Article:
And as you will also have seen, Staffan de Mistura, the head of the UN Mission in Afghanistan (UNAMA), told the media it is too early to say whether these elections have been a success.  De Mistura emphasized the remarkable achievement of the Afghan Independent Election Commission to even hold these elections in such challenging conditions.  However, he said, it is now essential that the Commission completes its review of all the electoral materials, ballots and other materials to ensure that irregularities are detected and properly dealt with.

** Pakistan

And also, over the weekend, yesterday in fact, the Secretary-General convened a ministerial-level meeting on aid for Pakistan, telling the participants that the Pakistan floods are one of the biggest, most complex natural disasters that the United Nations has faced.

The flooding, he said, has affected an estimated 20 million people and 20 per cent of Pakistan's land.  Eight to 12 million people need urgent humanitarian assistance.

The Secretary-General urged support for the new appeal issued last Friday for Pakistan, which extends the emergency relief to six months and includes the crucial element of early recovery for the next 12 months.  And that appeal, as you will recall, is for more than $2 billion.

** Guinea

The Secretary-General’s Special Representative for West Africa, Said Djinnit, has been in Conakry since yesterday with a joint UN-ECOWAS-African Union delegation.  Djinnit and the regional officials are there to press for the peaceful holding of the second round of presidential elections.  They met with Guinea’s two Vice-Presidents and representatives of the International Contact Group on Guinea.  Earlier today, the delegation met with members of the Electoral Commission and the two candidates for the presidency.  Djinnit and the ECOWAS [Economic Community of West African States] and African Union officials urged the candidates and the Government to ensure that all conditions are met for a peaceful, free and fair election.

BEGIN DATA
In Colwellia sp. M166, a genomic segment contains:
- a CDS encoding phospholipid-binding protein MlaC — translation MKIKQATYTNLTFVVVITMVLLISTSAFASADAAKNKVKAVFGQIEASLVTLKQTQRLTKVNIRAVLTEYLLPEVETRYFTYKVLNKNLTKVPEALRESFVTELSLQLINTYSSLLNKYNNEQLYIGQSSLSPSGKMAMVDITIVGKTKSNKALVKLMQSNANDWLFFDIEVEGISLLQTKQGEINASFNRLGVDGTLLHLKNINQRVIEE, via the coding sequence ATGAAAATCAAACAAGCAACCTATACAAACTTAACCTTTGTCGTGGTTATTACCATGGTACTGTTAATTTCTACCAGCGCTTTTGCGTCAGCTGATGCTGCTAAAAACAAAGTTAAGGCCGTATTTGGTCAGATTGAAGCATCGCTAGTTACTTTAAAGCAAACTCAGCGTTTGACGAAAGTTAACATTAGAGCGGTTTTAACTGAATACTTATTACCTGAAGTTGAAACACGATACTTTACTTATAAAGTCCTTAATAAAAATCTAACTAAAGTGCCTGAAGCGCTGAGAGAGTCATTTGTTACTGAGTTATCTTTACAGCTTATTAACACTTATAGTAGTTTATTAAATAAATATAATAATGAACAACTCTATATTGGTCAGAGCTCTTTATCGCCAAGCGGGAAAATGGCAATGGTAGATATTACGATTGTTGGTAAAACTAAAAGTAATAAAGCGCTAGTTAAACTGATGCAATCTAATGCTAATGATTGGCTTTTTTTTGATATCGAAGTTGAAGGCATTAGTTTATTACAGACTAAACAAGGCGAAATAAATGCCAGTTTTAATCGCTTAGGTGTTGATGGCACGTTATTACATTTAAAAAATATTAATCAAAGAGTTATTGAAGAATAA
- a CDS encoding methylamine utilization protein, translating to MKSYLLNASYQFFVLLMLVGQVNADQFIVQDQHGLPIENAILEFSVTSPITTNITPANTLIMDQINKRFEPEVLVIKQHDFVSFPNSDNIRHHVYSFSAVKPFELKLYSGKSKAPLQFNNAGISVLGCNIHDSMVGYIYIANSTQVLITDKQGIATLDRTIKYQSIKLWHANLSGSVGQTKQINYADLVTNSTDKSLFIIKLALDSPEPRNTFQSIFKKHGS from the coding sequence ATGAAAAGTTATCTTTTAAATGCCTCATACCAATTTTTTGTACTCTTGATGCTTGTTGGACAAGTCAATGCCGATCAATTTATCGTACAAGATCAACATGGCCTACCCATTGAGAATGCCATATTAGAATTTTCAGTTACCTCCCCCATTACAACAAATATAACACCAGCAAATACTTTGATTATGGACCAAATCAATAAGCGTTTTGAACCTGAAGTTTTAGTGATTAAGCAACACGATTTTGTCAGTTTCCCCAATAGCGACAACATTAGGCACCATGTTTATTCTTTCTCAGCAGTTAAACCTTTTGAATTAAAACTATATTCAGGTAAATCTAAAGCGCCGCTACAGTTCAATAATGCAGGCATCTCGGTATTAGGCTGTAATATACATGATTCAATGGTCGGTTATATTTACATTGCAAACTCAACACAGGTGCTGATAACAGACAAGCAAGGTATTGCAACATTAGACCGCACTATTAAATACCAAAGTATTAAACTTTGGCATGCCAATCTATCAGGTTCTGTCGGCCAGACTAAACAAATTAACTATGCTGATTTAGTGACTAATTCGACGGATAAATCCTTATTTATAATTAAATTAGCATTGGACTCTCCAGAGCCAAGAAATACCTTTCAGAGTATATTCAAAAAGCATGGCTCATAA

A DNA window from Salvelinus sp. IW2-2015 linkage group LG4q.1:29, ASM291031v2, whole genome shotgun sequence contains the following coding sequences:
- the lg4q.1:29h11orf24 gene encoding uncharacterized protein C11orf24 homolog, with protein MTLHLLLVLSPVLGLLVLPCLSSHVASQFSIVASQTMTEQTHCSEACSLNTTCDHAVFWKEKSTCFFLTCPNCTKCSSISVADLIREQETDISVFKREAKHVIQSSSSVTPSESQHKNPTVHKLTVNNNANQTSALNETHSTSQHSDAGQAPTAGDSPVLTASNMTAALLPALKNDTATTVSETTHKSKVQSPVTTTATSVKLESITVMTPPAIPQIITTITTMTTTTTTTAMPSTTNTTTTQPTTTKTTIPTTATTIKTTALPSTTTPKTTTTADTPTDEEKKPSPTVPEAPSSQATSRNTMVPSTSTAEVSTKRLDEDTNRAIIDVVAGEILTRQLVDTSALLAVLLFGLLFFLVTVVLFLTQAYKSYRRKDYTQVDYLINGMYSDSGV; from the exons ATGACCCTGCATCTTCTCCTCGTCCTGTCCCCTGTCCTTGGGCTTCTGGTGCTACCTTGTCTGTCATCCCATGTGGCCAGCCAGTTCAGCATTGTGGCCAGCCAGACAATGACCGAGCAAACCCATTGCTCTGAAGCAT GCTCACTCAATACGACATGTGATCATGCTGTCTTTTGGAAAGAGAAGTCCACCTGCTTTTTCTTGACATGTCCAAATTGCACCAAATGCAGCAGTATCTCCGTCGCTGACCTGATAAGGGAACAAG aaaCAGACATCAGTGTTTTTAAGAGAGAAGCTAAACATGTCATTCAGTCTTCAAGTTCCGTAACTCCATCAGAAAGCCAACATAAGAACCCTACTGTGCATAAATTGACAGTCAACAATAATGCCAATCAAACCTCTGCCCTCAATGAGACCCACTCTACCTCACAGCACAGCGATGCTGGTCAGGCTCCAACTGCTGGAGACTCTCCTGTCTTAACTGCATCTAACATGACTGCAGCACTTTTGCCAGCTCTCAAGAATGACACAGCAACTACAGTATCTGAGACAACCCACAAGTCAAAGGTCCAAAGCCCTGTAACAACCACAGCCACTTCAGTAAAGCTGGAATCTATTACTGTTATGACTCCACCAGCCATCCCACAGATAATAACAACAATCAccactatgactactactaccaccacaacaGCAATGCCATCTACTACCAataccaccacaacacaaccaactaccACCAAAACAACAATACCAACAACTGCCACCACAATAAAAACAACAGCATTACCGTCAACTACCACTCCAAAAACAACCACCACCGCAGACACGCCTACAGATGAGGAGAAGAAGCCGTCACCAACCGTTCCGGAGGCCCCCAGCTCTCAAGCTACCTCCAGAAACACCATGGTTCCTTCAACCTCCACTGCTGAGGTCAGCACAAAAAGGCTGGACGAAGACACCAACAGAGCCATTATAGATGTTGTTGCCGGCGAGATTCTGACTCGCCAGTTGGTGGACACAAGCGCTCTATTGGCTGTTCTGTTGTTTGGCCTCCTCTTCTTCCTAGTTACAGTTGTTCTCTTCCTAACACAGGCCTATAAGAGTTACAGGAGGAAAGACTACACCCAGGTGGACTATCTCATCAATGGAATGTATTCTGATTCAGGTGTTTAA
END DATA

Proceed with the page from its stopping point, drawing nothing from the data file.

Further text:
Djinnit will be chairing a follow-up meeting [of the Nigeria-Cameroon Mixed Commission] in Abuja on 23 September, and [there will be] another meeting of the International Contact Group on Guinea here in New York on 25 September.

**Press Conferences This Week

As you are well aware, we have a number of high-level press conferences this week.  There will be an updated list available every day in my office.  And we will also be sending out revisions as they happen through the media alert.

As I have mentioned, Jean Victor Nkolo will also brief you after me.  And finally, I would just like to let you know that we’re going live with UN Spokesperson Twitter account, and we hope this will be useful.  Let us know what you think.  And you can find us on Twitter under UN Spokesperson.

So, questions please, by Twitter or in person.  Yes?

**Questions and Answers

Question:  Yes, Martin, there is a new dimension to the conflict in Kashmir.  The Indian Army has moved into most of the towns in the valley and they have imposed a 24-hour curfew.  And the death toll is also increasing.  Is there any comment?

Spokesperson:  Not today.  As I have mentioned to you, the Secretary-General is aware of what’s going on and is monitoring it.  And if I have anything further, then I will surely let you know.  But I don’t have anything at the moment.

Question:  But the situation, as you know, has really deteriorated and the international press is writing about it.  Even in certain circumstances far smaller than [this] and less significant, the Secretary-General has noted and responded to it.  Why is it that he is not responding to India’s…?

Spokesperson:  Well, I would urge you to ask him when there is the next possibility to do so.  There was a chance yesterday.  Okay, further questions.